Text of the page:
Rachel Thompson

Jack Canon's American Destiny

Wednesday, September 4, 2013

Dermot Davis – How to Write by the Seat of Your Pants: Outline or No?

How to Write by the Seat of Your Pants: Outline or No?

by Dermot Davis

Whereas most writers I know favor one form of writing preparation to another, I tend to differ my approach each time, depending on the project. If I was to do a quick survey of writers I know, however, most, if not all would tell me that they definitely – will always – outline a story before they begin to write the first line of the story. To write without outline, some will tell me, is akin to flying in the dark without radar or any navigable aids to assist you. Not only have you no idea where you are heading – and hence, you could end up anywhere – but you also, just might crash!

Whereas I agree that crashing (presumably, getting so stuck in the story that it becomes impossible to complete) does not sound like a good thing, ending up somewhere that you never intended to go may not be such a bad thing, at all. In fact, it may turn out to be a very good thing. Ending up in some place that you never knew even existed could be downright magical!

Admittedly, sometimes I may just be just being lazy by not outlining a story before I begin and in fairness, I find a lot of pre-preparation of writing a book to be downright boring but that doesn’t take away from extolling the virtues of not outlining a story before you begin to write, proper. Many authors I know will “beat outline” a story in depth and write full biographies of each of the characters that inhabit the story, perhaps even including where they went to kindergarten and what their favorite color is. The beat outline chronicles every scene and twist and turn in the story, right down to length of scene or set piece and covers how each character will change and grow, resulting in their overall “arc” or their final growth resolution.

Whereas I may not go into such detail before every project, I have deeply outlined a story in great detail. Doing so, to me, feels like telling a story with a safety harness attached. It gives a great sense of purpose and direction to the writing and I know that if at any point of the way I may get stuck, I simply study my outline again and I’m back on track. Another wonderful feature of the detailed outline is the fact that you know whether the story you’re going to write works, before you even write it. That’s worth the price of admission, right there. In fact, by outlining the story before you begin is almost like doing the hard work; doing all the heavy lifting first so that the actual writing of the story becomes a breeze. You’ve already figured out the kinks and problems with plot, so you know you’re not wasting any time by writing yourself into any troublesome corners that you can’t get yourself out of.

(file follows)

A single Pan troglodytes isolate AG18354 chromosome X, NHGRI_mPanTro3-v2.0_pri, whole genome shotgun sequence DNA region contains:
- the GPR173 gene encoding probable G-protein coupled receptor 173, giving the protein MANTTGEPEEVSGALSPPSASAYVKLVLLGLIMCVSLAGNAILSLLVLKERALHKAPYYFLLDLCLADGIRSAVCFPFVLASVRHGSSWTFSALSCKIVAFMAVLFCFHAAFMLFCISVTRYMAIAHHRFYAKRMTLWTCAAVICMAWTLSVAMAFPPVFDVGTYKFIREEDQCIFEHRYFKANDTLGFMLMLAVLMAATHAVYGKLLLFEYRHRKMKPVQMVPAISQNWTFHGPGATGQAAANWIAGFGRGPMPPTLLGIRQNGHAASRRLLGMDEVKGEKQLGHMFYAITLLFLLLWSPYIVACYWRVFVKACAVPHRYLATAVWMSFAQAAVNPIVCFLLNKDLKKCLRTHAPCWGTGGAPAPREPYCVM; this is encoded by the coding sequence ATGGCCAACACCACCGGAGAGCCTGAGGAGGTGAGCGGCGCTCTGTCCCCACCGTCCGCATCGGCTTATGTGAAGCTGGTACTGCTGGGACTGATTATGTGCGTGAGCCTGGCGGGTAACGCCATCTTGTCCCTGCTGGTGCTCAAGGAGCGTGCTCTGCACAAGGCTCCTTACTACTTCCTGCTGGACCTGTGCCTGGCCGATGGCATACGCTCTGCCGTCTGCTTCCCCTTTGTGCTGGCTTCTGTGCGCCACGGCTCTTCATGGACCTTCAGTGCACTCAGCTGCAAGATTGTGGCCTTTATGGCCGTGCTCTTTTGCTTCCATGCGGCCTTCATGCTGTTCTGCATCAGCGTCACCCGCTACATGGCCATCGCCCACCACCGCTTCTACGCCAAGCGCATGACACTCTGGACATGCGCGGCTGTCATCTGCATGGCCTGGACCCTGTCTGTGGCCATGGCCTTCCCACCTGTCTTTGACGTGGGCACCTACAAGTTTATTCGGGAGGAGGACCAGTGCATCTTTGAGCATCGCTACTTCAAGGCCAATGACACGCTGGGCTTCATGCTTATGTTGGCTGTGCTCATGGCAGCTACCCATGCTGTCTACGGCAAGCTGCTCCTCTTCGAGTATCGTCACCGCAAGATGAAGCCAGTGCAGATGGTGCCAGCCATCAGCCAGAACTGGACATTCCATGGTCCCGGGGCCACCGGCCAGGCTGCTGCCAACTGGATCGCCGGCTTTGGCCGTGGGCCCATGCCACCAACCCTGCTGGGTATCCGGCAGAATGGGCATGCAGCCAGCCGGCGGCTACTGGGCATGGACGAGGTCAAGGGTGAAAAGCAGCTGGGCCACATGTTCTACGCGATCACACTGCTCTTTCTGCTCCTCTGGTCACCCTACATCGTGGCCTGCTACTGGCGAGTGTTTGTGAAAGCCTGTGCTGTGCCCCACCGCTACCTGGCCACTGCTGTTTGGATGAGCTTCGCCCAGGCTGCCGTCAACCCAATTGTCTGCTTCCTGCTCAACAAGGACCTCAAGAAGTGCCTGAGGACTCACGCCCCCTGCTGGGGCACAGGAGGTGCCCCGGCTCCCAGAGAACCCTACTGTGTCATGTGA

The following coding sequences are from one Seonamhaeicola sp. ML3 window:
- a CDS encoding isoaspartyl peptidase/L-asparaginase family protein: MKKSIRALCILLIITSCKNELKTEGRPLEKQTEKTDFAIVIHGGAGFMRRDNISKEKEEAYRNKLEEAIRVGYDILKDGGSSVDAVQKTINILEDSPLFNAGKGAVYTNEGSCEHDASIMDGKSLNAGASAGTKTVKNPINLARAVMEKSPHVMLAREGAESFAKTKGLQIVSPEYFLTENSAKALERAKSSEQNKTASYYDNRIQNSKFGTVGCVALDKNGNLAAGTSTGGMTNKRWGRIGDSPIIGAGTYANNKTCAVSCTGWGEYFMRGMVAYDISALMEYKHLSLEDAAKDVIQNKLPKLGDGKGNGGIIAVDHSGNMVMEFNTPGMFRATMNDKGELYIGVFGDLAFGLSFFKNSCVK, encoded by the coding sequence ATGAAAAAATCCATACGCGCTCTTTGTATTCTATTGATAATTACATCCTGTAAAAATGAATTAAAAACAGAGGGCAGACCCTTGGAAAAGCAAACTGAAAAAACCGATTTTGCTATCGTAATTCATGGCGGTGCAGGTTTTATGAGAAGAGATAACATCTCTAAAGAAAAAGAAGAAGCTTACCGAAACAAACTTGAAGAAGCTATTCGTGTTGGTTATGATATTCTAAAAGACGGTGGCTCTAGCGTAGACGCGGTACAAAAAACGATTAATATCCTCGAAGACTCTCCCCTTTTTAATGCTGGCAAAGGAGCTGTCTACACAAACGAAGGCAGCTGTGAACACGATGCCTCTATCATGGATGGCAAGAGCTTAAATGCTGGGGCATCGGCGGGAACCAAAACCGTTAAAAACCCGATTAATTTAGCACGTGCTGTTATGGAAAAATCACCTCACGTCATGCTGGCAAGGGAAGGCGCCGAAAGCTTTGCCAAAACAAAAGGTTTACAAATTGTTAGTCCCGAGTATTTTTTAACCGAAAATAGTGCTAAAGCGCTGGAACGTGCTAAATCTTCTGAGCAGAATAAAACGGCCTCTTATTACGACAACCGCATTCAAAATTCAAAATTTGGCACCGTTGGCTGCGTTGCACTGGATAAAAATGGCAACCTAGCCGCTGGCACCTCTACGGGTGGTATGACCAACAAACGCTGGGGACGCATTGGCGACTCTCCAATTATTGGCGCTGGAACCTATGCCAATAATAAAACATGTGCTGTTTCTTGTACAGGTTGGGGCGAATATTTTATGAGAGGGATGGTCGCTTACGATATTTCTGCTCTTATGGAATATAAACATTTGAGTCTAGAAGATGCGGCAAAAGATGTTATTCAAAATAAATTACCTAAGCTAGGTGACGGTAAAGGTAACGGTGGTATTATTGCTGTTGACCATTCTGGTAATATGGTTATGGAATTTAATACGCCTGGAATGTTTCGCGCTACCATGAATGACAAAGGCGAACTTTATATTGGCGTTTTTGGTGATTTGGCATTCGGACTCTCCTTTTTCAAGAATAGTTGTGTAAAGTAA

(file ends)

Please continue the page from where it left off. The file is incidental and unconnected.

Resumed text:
Writing without an outline – or working with only a very general outline – is a different form of writing that I reserve to the stories that I only have a loose idea about and I want to explore them while I’m writing it. Sometimes I like to surprise myself and in the act of writing itself, I surprise myself often. Many writers have expressed that sometimes the story “writes itself” or characters become almost real and seem to generate their own ideas about where they think the story ought to go. Whereas I might describe outlining as “imposing” personality traits and motives upon my characters, when writing them without outline, they can “come alive” and tell me what their motives are and seem to develop personality traits, all of their own.

In this form of writing, yes, very much you are writing by the seat of your pants and just like the opening analogy of the airplane pilot, you could end up somewhere you didn’t even know you were headed. I have to admonish that writing without outline is a risky proposition and like most risky propositions, you could end up lucky or just plain broke. I have written stories in this way that turned out magical and beyond my own initial creative impulses but I have also ended up with unusable stories that have so much problems with them, it’s not worth my investment in time to fix them and they end up in the proverbial bottom drawer.

How do you decide to outline first or not outline? I would suggest trying it both ways and seeing where your aptitude lies. Only you can answer for sure if flying by the seat of the pants is a worthwhile thrill ride for you. Or not.

Stormy Weather

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Genre - Literary Fiction

Rating – PG

More details about the author and the book

Connect with Dermot Davis on Facebook, Twitter & Goodreads

Website www.dermotdavis.com

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